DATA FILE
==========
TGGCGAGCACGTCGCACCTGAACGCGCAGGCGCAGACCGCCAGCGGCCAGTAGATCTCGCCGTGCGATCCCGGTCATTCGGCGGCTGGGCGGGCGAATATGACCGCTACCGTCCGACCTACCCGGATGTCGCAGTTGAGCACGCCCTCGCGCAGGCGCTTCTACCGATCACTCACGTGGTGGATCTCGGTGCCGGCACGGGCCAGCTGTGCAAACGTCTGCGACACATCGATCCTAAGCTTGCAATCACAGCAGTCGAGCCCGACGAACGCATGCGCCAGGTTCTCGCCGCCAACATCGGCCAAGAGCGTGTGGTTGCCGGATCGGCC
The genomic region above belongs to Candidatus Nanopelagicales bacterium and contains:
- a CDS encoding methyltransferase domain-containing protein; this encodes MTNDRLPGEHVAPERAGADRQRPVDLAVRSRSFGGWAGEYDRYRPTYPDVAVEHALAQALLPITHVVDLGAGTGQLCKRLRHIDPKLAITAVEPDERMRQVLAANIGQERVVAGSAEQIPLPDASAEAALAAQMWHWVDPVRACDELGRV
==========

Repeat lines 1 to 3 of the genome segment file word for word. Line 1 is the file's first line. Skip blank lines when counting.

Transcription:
TGGCGAGCACGTCGCACCTGAACGCGCAGGCGCAGACCGCCAGCGGCCAGTAGATCTCGCCGTGCGATCCCGGTCATTCGGCGGCTGGGCGGGCGAATATGACCGCTACCGTCCGACCTACCCGGATGTCGCAGTTGAGCACGCCCTCGCGCAGGCGCTTCTACCGATCACTCACGTGGTGGATCTCGGTGCCGGCACGGGCCAGCTGTGCAAACGTCTGCGACACATCGATCCTAAGCTTGCAATCACAGCAGTCGAGCCCGACGAACGCATGCGCCAGGTTCTCGCCGCCAACATCGGCCAAGAGCGTGTGGTTGCCGGATCGGCC
The genomic region above belongs to Candidatus Nanopelagicales bacterium and contains:
- a CDS encoding methyltransferase domain-containing protein; this encodes MTNDRLPGEHVAPERAGADRQRPVDLAVRSRSFGGWAGEYDRYRPTYPDVAVEHALAQALLPITHVVDLGAGTGQLCKRLRHIDPKLAITAVEPDERMRQVLAANIGQERVVAGSAEQIPLPDASAEAALAAQMWHWVDPVRACDELGRV